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Conceptual Abstraction Levels (CALs) for Managing Design Complexity of Market-Oriented MPSoCs

Architecting MultiProcessor System-on-Chips (MPSoCs) solutions for multiple markets with many applications has appeared as an important trend. Developing an efficient system specification model is a challenging and critical step toward realizing MPSoCs architecture, considering the diversity of often conflicting requirements. Current ESL design flows typically start with an executable specification model, where many essential design decisions are already locked down. This defines an abstraction gap between market requirements and system specification model. Thereby, new solutions are required to fill the abstraction gap and guide system architects in developing an efficient system specification.

To manage design complexities above the system specification, in a joint academia and industry effort, we propose a set of higher abstractions; which we call Conceptual Abstraction Levels (CALs). CALs addresses early design decisions separately and iteratively at higher levels of abstraction enabling an efficient solution space exploration. Through explicitly exposing essential design decisions, such as functional decomposition, algorithm exploration and tuning, granularity of computation / communication and parallelism, CALs fills the gap between market requirements and the system specification model. To illustrate the benefits of our approach, we have applied CALs to the embedded vision market and focused on an example of vision pipeline including Background Subtraction, Object detection and Object Tracking. By applying CALs, we achieved an efficient specification model choosing algorithm, processing element class, parallelism, and hierarchy, along with exploring a flexible trade-off between quality / bandwidth / computation supporting variations in application requirements. For Background Subtraction we demonstrate a 63% reduction in memory bandwidth with minimal increase in computation when comparing to the initial algorithm. The resulting specification model serves as an input for a top-down downstream ESL flow for further fine-grained exploration, synthesis and implementation.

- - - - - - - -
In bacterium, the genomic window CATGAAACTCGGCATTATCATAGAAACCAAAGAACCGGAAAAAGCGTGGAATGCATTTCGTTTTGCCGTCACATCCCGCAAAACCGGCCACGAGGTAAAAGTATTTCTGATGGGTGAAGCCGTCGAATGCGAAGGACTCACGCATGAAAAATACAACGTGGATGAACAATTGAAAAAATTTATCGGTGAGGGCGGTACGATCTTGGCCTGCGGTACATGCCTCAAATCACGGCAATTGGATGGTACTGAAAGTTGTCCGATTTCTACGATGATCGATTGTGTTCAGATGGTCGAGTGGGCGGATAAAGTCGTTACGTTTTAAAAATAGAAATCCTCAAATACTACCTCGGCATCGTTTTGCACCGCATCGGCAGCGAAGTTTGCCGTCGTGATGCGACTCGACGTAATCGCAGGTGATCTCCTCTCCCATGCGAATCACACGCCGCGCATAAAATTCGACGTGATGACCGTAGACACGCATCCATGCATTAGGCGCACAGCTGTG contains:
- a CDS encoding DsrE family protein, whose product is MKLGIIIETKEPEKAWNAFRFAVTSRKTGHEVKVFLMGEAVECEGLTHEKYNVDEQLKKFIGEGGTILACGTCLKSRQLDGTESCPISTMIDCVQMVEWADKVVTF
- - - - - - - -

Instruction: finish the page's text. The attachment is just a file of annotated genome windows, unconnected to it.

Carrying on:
Appeared in:
Elsevier Journal of Microprocessors and Microsystems
Related Research:  System-Level Design Principles for Market-oriented SoC

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